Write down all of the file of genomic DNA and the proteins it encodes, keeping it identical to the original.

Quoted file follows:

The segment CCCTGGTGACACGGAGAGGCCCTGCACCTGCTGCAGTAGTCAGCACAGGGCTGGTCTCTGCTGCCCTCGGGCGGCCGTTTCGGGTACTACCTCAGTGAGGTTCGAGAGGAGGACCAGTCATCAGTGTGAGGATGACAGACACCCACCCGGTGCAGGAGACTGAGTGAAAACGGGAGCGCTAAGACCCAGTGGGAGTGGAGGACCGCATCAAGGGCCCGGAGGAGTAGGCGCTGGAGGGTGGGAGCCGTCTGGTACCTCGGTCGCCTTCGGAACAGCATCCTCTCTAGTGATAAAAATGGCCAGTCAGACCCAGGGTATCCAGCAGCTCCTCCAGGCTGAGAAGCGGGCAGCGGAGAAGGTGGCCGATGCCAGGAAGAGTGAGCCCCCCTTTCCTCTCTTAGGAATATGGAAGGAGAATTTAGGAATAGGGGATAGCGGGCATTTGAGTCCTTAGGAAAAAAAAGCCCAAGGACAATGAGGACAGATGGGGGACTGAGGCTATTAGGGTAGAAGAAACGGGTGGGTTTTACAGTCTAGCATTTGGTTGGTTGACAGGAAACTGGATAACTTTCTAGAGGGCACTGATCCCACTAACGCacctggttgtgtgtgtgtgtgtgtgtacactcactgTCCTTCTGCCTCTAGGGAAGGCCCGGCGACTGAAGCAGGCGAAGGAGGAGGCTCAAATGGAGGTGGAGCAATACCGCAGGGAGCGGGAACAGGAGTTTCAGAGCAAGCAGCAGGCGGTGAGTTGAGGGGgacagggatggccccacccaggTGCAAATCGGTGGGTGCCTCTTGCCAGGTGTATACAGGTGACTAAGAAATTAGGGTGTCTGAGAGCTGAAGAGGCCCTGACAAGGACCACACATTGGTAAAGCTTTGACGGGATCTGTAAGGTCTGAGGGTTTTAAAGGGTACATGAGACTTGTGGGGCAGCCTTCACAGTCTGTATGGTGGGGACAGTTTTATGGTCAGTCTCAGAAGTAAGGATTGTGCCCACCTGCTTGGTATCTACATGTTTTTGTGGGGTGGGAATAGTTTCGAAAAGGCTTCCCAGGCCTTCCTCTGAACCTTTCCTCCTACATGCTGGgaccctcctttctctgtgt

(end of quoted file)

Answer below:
The segment CCCTGGTGACACGGAGAGGCCCTGCACCTGCTGCAGTAGTCAGCACAGGGCTGGTCTCTGCTGCCCTCGGGCGGCCGTTTCGGGTACTACCTCAGTGAGGTTCGAGAGGAGGACCAGTCATCAGTGTGAGGATGACAGACACCCACCCGGTGCAGGAGACTGAGTGAAAACGGGAGCGCTAAGACCCAGTGGGAGTGGAGGACCGCATCAAGGGCCCGGAGGAGTAGGCGCTGGAGGGTGGGAGCCGTCTGGTACCTCGGTCGCCTTCGGAACAGCATCCTCTCTAGTGATAAAAATGGCCAGTCAGACCCAGGGTATCCAGCAGCTCCTCCAGGCTGAGAAGCGGGCAGCGGAGAAGGTGGCCGATGCCAGGAAGAGTGAGCCCCCCTTTCCTCTCTTAGGAATATGGAAGGAGAATTTAGGAATAGGGGATAGCGGGCATTTGAGTCCTTAGGAAAAAAAAGCCCAAGGACAATGAGGACAGATGGGGGACTGAGGCTATTAGGGTAGAAGAAACGGGTGGGTTTTACAGTCTAGCATTTGGTTGGTTGACAGGAAACTGGATAACTTTCTAGAGGGCACTGATCCCACTAACGCacctggttgtgtgtgtgtgtgtgtgtacactcactgTCCTTCTGCCTCTAGGGAAGGCCCGGCGACTGAAGCAGGCGAAGGAGGAGGCTCAAATGGAGGTGGAGCAATACCGCAGGGAGCGGGAACAGGAGTTTCAGAGCAAGCAGCAGGCGGTGAGTTGAGGGGgacagggatggccccacccaggTGCAAATCGGTGGGTGCCTCTTGCCAGGTGTATACAGGTGACTAAGAAATTAGGGTGTCTGAGAGCTGAAGAGGCCCTGACAAGGACCACACATTGGTAAAGCTTTGACGGGATCTGTAAGGTCTGAGGGTTTTAAAGGGTACATGAGACTTGTGGGGCAGCCTTCACAGTCTGTATGGTGGGGACAGTTTTATGGTCAGTCTCAGAAGTAAGGATTGTGCCCACCTGCTTGGTATCTACATGTTTTTGTGGGGTGGGAATAGTTTCGAAAAGGCTTCCCAGGCCTTCCTCTGAACCTTTCCTCCTACATGCTGGgaccctcctttctctgtgt